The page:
BEIJING (Reuters) - China has banned petitioners from taking their grievances directly to higher levels of government without first going through local authorities, state media reported on Thursday, in the latest effort to streamline its chaotic petitioning system.
The system of petitions dates back to imperial times as a means for citizens to bring grievances to the attention of government officials by bypassing the legal system or authorities, especially at the local level.
In practice, few of the cases are ever resolved and petitioners are frequently forced home or imprisoned by regional or provincial authorities when they seek to escalate their complaints to higher-level officials.
The State Bureau of Letters and Calls, responsible for handling petitions, stipulated in a new regulation that the central government will not accept complaints about issues that should be handled at provincial level, the People's Daily said.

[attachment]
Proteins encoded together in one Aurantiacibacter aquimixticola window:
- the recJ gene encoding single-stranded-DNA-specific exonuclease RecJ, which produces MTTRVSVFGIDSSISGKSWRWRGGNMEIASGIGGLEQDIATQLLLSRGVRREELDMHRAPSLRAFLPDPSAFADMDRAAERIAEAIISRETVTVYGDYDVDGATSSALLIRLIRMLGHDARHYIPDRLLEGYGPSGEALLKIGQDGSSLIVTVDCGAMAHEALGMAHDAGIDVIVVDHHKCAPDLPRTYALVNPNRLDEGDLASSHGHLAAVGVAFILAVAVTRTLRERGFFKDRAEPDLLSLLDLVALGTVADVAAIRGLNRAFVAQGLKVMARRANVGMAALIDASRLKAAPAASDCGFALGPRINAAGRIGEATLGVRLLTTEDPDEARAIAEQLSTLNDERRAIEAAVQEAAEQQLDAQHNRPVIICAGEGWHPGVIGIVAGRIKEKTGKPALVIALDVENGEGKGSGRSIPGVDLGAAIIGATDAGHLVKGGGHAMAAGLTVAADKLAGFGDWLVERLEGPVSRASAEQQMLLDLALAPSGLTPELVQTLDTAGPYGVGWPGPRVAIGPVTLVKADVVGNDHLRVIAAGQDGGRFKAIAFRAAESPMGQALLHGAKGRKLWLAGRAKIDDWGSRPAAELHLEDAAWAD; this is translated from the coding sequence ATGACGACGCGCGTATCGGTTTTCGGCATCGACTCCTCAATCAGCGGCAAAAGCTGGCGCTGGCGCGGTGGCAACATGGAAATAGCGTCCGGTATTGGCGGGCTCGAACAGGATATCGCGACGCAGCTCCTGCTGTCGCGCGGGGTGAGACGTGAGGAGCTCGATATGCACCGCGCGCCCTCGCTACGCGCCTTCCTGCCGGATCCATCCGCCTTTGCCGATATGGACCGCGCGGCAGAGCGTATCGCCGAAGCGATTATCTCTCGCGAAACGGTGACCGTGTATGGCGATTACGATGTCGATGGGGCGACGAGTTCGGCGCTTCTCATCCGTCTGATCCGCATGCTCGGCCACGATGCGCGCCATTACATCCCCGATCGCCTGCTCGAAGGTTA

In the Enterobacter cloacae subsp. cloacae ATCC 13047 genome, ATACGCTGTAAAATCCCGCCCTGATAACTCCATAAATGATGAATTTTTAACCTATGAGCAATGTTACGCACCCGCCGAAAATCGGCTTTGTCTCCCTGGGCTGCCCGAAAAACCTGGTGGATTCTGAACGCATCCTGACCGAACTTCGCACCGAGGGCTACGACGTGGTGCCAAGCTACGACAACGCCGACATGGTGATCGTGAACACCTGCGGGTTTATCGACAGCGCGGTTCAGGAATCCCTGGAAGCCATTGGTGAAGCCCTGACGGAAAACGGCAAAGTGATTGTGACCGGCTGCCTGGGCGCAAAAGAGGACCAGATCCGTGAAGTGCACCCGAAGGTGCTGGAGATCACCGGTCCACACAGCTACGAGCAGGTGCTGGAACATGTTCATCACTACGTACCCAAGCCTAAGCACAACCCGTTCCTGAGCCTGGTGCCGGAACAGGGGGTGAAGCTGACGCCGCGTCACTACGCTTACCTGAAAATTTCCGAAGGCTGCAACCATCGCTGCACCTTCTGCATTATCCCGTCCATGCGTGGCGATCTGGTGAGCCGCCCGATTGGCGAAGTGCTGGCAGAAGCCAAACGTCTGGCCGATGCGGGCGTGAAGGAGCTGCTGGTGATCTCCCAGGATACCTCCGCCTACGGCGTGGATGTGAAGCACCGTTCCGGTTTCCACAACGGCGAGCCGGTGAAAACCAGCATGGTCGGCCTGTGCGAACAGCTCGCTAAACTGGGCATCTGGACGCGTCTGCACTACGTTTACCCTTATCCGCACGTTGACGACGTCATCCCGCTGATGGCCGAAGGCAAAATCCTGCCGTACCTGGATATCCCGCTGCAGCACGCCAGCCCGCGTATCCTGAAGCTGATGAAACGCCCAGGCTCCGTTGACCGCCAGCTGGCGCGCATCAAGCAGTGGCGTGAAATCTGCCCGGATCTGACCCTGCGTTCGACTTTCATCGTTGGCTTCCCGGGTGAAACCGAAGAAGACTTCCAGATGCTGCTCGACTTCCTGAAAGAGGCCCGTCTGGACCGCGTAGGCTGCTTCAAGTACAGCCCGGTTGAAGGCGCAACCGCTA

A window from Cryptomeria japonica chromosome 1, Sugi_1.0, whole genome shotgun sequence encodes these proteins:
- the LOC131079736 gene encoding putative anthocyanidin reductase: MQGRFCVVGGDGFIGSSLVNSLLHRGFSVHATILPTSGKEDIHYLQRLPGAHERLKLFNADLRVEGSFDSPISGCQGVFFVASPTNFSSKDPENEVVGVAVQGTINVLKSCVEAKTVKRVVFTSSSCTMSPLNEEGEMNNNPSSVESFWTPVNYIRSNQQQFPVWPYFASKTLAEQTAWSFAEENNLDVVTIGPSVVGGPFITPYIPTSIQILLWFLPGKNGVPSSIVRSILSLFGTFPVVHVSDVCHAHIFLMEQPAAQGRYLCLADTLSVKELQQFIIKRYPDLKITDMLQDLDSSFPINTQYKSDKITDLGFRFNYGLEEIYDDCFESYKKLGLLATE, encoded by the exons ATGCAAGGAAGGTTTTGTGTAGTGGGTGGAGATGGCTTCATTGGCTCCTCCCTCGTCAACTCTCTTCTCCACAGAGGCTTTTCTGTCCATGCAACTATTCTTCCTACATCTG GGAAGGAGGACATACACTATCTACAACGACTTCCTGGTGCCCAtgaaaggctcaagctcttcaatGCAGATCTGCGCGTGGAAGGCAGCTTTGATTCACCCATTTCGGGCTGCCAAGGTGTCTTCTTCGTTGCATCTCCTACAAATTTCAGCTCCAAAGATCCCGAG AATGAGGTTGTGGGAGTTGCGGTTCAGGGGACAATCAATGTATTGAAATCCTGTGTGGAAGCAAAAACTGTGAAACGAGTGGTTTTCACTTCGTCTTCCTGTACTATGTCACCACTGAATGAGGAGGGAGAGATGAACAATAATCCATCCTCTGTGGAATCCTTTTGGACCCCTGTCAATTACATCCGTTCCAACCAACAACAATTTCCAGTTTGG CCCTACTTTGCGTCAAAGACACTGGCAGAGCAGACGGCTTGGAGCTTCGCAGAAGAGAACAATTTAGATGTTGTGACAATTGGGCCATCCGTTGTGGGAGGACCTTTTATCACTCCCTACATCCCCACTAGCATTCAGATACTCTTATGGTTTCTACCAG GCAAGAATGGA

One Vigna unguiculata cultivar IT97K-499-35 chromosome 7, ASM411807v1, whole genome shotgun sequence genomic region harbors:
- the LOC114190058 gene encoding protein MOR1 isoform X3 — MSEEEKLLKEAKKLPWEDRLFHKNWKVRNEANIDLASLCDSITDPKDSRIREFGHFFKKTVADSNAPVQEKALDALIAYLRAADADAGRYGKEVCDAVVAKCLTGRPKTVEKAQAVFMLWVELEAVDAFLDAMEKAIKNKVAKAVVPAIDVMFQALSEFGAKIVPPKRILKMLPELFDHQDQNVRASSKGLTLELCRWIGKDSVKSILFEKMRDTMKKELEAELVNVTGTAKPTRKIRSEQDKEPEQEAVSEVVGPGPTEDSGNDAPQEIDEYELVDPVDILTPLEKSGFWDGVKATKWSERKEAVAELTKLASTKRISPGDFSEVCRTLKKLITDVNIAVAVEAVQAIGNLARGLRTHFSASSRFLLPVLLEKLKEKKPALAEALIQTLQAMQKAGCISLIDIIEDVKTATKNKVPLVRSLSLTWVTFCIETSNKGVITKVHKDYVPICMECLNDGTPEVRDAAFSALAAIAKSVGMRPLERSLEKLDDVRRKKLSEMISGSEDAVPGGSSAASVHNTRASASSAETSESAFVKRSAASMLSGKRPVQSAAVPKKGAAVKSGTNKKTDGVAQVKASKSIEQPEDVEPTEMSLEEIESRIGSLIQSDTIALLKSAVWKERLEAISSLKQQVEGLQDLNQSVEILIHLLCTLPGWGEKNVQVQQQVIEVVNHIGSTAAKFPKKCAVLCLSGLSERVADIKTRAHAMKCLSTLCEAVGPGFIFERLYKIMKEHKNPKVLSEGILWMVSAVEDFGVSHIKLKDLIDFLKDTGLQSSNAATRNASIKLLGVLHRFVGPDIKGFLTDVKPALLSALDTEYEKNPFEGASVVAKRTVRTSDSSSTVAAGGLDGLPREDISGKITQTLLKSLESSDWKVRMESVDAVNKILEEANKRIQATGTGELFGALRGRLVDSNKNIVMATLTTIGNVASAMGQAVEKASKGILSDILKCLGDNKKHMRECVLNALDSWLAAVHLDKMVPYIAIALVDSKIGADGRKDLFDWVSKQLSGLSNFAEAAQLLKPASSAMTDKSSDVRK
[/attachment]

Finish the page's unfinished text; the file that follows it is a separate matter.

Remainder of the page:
"The purpose of this regulation is to clarify jurisdiction, regulate the procedure and improve the efficiency of handling petitions," Zhang Enxi, a spokesman for the body, was quoted as saying.
Higher levels of government departments will not accept petitions that bypassed the local government and its immediate superior, and petitions will be rejected if they are within the jurisdiction of the legislative and judicial branches, according the regulations
Petitioning has deep roots in China, where courts are influenced by the ruling Communist Party and local governments, and often seen as beyond the reach of ordinary people.
Petitioners often try to take local disputes ranging from corruption to land grabs to higher levels in Beijing, in the hopes of bypassing local governments that they deem corrupt or responsible for their mistreatment.
Despite international criticism, petitioners are often forced home or held in "black jails", unlawful secret detention facilities where detainees can be subjected to beatings, sleep and food deprivation and psychological abuse.
China has made a series of efforts to reform the system by cracking down on illegal imprisonment of petitioners and pushing for the process to go online. The government does not formally acknowledge that black prisons exist.
(Reporting by Li Hui and Ben Blanchard; Editing by Michael Perry)